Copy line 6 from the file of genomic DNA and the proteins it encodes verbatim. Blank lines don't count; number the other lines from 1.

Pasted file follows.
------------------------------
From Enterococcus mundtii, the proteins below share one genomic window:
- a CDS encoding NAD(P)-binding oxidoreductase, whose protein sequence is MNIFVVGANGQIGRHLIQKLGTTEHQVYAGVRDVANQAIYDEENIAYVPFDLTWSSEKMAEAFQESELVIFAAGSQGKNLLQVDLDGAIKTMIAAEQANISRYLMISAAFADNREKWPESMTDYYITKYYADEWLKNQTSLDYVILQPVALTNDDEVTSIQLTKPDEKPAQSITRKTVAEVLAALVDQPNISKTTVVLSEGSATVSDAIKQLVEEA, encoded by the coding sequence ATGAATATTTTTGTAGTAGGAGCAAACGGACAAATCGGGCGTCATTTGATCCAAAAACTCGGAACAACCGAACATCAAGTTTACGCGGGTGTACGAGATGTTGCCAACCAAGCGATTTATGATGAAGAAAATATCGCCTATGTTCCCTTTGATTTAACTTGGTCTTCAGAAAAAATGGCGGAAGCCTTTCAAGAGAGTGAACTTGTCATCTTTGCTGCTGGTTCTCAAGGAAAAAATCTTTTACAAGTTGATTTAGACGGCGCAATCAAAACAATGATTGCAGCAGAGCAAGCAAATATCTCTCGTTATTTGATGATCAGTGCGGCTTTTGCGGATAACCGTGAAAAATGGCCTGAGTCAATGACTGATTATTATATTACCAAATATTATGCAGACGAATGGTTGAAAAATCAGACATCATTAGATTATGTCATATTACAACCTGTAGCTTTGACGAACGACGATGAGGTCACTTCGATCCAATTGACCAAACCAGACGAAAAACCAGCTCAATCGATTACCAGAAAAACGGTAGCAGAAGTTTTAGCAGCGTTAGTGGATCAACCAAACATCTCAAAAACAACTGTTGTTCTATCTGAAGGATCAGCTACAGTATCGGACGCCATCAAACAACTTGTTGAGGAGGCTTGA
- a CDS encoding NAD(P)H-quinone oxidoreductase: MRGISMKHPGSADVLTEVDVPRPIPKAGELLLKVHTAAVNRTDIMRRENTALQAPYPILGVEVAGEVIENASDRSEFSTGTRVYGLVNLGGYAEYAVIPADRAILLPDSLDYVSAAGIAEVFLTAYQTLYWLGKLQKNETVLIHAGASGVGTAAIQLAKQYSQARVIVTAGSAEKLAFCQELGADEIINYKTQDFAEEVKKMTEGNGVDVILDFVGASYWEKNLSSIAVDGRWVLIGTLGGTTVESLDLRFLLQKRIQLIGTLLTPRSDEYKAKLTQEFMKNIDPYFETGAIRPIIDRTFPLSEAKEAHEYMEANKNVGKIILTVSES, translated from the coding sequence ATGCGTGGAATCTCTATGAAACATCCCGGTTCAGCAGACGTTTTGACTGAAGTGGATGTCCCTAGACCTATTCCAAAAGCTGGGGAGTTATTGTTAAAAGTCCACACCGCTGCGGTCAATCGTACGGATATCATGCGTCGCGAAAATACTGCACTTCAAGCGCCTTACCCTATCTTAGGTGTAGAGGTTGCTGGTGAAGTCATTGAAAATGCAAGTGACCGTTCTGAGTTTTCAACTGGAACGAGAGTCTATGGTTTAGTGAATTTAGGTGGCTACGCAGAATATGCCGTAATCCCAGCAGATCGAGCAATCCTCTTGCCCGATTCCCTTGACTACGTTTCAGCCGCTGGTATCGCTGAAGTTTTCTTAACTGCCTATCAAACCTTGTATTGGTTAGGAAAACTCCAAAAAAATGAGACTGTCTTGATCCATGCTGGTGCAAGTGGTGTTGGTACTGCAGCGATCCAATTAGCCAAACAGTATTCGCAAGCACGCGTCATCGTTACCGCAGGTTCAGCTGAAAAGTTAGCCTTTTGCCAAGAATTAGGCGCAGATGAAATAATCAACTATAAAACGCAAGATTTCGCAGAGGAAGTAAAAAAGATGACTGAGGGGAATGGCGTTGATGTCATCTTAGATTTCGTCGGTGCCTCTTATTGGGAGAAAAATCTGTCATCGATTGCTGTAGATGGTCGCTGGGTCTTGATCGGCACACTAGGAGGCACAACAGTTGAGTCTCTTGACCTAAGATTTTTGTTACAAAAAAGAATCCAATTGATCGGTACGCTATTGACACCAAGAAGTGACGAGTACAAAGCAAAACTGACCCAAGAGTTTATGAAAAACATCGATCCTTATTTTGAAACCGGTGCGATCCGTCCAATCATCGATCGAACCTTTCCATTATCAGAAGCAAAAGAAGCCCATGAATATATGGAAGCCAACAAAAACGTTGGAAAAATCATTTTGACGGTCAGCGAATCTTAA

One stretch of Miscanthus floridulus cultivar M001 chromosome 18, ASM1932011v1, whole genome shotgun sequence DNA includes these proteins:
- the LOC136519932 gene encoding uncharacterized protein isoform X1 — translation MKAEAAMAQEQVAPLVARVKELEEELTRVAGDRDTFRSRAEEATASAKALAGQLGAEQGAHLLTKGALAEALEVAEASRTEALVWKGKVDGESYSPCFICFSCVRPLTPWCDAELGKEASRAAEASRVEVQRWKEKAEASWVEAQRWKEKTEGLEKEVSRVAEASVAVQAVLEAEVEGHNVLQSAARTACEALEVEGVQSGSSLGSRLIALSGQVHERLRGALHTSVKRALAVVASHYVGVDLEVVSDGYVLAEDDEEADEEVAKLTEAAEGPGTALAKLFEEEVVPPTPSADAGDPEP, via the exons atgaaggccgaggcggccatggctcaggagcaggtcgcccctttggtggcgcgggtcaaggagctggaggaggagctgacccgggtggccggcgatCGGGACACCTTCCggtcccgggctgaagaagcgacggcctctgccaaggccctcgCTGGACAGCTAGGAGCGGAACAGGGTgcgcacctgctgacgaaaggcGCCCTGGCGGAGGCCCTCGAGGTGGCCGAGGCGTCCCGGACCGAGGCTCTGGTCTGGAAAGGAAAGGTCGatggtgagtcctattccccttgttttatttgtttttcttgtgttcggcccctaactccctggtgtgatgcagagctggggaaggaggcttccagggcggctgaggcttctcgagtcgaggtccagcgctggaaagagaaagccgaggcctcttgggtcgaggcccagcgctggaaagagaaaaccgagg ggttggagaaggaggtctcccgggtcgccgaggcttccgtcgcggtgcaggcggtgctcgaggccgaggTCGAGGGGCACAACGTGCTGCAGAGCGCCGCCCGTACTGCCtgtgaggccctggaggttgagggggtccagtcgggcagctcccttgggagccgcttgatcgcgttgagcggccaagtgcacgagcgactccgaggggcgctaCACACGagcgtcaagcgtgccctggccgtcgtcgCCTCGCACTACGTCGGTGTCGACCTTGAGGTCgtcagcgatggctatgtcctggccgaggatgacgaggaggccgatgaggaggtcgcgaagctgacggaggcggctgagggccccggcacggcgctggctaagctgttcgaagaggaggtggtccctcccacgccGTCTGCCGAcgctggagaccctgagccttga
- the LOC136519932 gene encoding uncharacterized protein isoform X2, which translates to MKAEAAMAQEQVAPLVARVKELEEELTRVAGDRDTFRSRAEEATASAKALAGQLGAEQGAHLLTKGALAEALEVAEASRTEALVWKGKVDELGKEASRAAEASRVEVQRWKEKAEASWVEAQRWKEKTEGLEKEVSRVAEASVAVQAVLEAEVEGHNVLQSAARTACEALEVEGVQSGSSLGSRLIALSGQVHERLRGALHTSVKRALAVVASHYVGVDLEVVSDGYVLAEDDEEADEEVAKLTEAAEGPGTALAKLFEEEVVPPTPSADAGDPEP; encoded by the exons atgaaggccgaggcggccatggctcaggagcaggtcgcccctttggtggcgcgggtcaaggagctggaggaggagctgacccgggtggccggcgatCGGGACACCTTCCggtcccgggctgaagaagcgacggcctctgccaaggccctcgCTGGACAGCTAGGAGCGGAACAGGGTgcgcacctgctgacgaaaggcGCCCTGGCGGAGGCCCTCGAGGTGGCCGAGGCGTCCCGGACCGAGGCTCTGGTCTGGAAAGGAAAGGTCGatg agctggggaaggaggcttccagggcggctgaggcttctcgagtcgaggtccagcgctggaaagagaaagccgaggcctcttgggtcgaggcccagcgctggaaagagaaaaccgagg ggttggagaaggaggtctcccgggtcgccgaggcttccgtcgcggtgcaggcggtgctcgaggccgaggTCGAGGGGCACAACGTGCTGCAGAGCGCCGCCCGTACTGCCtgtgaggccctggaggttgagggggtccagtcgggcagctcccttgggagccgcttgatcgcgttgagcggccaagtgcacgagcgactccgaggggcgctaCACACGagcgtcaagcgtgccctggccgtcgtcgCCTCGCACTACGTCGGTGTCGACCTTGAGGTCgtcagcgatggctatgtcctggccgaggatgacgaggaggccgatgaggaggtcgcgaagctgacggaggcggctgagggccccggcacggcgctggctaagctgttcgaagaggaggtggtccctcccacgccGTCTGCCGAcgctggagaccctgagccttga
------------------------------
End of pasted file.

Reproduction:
- the LOC136519932 gene encoding uncharacterized protein isoform X2, which translates to MKAEAAMAQEQVAPLVARVKELEEELTRVAGDRDTFRSRAEEATASAKALAGQLGAEQGAHLLTKGALAEALEVAEASRTEALVWKGKVDELGKEASRAAEASRVEVQRWKEKAEASWVEAQRWKEKTEGLEKEVSRVAEASVAVQAVLEAEVEGHNVLQSAARTACEALEVEGVQSGSSLGSRLIALSGQVHERLRGALHTSVKRALAVVASHYVGVDLEVVSDGYVLAEDDEEADEEVAKLTEAAEGPGTALAKLFEEEVVPPTPSADAGDPEP; encoded by the exons atgaaggccgaggcggccatggctcaggagcaggtcgcccctttggtggcgcgggtcaaggagctggaggaggagctgacccgggtggccggcgatCGGGACACCTTCCggtcccgggctgaagaagcgacggcctctgccaaggccctcgCTGGACAGCTAGGAGCGGAACAGGGTgcgcacctgctgacgaaaggcGCCCTGGCGGAGGCCCTCGAGGTGGCCGAGGCGTCCCGGACCGAGGCTCTGGTCTGGAAAGGAAAGGTCGatg agctggggaaggaggcttccagggcggctgaggcttctcgagtcgaggtccagcgctggaaagagaaagccgaggcctcttgggtcgaggcccagcgctggaaagagaaaaccgagg ggttggagaaggaggtctcccgggtcgccgaggcttccgtcgcggtgcaggcggtgctcgaggccgaggTCGAGGGGCACAACGTGCTGCAGAGCGCCGCCCGTACTGCCtgtgaggccctggaggttgagggggtccagtcgggcagctcccttgggagccgcttgatcgcgttgagcggccaagtgcacgagcgactccgaggggcgctaCACACGagcgtcaagcgtgccctggccgtcgtcgCCTCGCACTACGTCGGTGTCGACCTTGAGGTCgtcagcgatggctatgtcctggccgaggatgacgaggaggccgatgaggaggtcgcgaagctgacggaggcggctgagggccccggcacggcgctggctaagctgttcgaagaggaggtggtccctcccacgccGTCTGCCGAcgctggagaccctgagccttga